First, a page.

"The Great rule of conduct for us, in regard to foreign Nations is in extending our commercial relations to have with them as little political connection as possible.  So far as we have already formed engagements let them be fulfilled, with perfect good faith. Here let us stop."

George Washington, 1796, Farewell Address

"As a very important source of strength and security, cherish public credit.  One method of preserving it is to use it as sparingly as possible, avoiding occasions of expense by cultivating peace, but remembering also that timely disbursements to prepare for danger frequently prevent much greater disbursements to repel it, avoiding likewise the accumulation of debt, not only by shunning occasions of expense, but by vigorous exertion in time of Peace to discharge the Debts which unavoidable wars may have occasioned, not ungenerously throwing upon posterity the burden which we ourselves ought to bear."

George Washington, 1796, Farewell Address

"Our Constitution was made only for a moral and religious people.  It is wholly inadequate to the government of any other."

John Adams, 1798, To the Officers of the First Brigade of the Third Division of the Militia of Massachusetts

"Thank God, to reach this envied State we need only to Will.  Yes my countrymen.  Our Destiny depends on our Will.  But if we would stand high on the Record of Time that Will must be inflexible."

Gouverneur Morris, 1800, Speech

"The only foundation for... a republic is to be laid in Religion.  Without this there can be no virtue, and without virtue there can be no liberty, and liberty is the object and life of all republican governments."

Benjamin Rush, 1798, "The Selected Writings of Benjamin Rushquot;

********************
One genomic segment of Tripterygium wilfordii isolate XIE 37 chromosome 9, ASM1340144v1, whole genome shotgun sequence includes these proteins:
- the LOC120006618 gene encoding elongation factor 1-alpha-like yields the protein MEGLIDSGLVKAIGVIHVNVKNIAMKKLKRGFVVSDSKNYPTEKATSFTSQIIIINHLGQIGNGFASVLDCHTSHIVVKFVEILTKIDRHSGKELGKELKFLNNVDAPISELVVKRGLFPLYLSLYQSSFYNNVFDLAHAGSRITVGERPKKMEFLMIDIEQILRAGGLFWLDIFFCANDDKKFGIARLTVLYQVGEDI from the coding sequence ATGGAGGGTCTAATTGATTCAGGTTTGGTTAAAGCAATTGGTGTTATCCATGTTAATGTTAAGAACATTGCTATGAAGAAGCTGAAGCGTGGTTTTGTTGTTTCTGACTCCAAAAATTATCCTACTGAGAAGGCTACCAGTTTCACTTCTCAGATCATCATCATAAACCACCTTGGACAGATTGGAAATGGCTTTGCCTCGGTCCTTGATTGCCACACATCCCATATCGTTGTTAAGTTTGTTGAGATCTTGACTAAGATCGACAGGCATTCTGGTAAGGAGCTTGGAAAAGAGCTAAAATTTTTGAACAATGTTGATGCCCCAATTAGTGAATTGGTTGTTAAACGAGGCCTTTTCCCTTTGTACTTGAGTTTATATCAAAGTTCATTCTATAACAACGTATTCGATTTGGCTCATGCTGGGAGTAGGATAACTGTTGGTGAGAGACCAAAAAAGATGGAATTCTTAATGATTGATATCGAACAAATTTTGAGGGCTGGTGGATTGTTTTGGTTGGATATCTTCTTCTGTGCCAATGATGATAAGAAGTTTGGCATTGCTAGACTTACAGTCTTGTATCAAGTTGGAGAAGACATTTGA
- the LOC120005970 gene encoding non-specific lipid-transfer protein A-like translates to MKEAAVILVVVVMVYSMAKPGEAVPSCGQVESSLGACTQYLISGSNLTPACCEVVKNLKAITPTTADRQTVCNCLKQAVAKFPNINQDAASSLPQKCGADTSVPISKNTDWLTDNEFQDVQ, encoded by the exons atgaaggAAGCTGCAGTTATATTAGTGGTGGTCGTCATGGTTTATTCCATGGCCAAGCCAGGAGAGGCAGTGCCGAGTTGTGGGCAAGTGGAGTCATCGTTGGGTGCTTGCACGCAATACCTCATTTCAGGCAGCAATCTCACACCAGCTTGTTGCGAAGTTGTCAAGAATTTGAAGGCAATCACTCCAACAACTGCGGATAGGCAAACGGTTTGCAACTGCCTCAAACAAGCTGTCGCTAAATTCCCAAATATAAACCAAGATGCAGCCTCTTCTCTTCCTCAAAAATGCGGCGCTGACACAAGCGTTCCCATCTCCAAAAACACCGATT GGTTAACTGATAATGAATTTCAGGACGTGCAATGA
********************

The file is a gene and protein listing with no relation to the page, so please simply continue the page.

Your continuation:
"To each of my Nephews, William Augustine Washington, George Lewis, George Steptoe Washington, Bushrod Washington, and Samuel Washington, I give one of my swords or Cutteaux of which I may be Possessed; and they are to choose in the order they are named. These Swords are accompanied with an injunction not to unsheathe them for the purpose of shedding blood, except it be for self defense, or in the defense of their Country and its rights; and in the latter case, to keep them unsheathed, and prefer falling with them in their hands, to the relinquishment thereof."

George Washington, 1799, Last Will and Testament

"Still one thing more ... a wise and frugal Government, which shall restrain men from injuring one another, shall leave them otherwise free to regulate their own pursuits of industry and improvement, and shall not take from the mouth of labor the bread it has earned.  This is the sum of good government, and this is necessary to close the circle of our felicities."

Thomas Jefferson, 1801, First Inaugural Address

"Agriculture, manufacturers, commerce, and navigation, the four pillars of our prosperity, are then most thriving when left most free to individual enterprise."

Thomas Jefferson, 1801, First Annual Message to Congress

"It is impossible not to be sensible that we are acting for all mankind; that circumstances denied to others, but indulged to us, have imposed on us the duty of proving what is the degree of freedom and self-government in which a society may venture to leave its individual members."